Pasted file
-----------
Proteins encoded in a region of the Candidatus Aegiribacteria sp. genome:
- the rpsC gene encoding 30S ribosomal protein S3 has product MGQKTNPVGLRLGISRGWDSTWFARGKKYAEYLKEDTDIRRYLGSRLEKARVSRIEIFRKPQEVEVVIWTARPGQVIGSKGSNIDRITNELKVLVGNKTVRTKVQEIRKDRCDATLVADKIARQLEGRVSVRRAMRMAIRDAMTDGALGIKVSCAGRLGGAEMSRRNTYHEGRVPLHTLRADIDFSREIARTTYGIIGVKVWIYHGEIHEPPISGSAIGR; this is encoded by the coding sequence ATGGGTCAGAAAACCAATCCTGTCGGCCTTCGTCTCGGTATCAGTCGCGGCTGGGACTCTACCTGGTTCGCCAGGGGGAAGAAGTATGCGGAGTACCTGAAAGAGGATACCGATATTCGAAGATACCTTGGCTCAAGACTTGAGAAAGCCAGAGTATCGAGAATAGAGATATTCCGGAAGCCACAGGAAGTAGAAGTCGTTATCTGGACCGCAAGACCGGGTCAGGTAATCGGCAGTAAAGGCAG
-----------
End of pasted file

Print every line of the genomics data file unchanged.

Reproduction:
Proteins encoded in a region of the Candidatus Aegiribacteria sp. genome:
- the rpsC gene encoding 30S ribosomal protein S3 has product MGQKTNPVGLRLGISRGWDSTWFARGKKYAEYLKEDTDIRRYLGSRLEKARVSRIEIFRKPQEVEVVIWTARPGQVIGSKGSNIDRITNELKVLVGNKTVRTKVQEIRKDRCDATLVADKIARQLEGRVSVRRAMRMAIRDAMTDGALGIKVSCAGRLGGAEMSRRNTYHEGRVPLHTLRADIDFSREIARTTYGIIGVKVWIYHGEIHEPPISGSAIGR; this is encoded by the coding sequence ATGGGTCAGAAAACCAATCCTGTCGGCCTTCGTCTCGGTATCAGTCGCGGCTGGGACTCTACCTGGTTCGCCAGGGGGAAGAAGTATGCGGAGTACCTGAAAGAGGATACCGATATTCGAAGATACCTTGGCTCAAGACTTGAGAAAGCCAGAGTATCGAGAATAGAGATATTCCGGAAGCCACAGGAAGTAGAAGTCGTTATCTGGACCGCAAGACCGGGTCAGGTAATCGGCAGTAAAGGCAG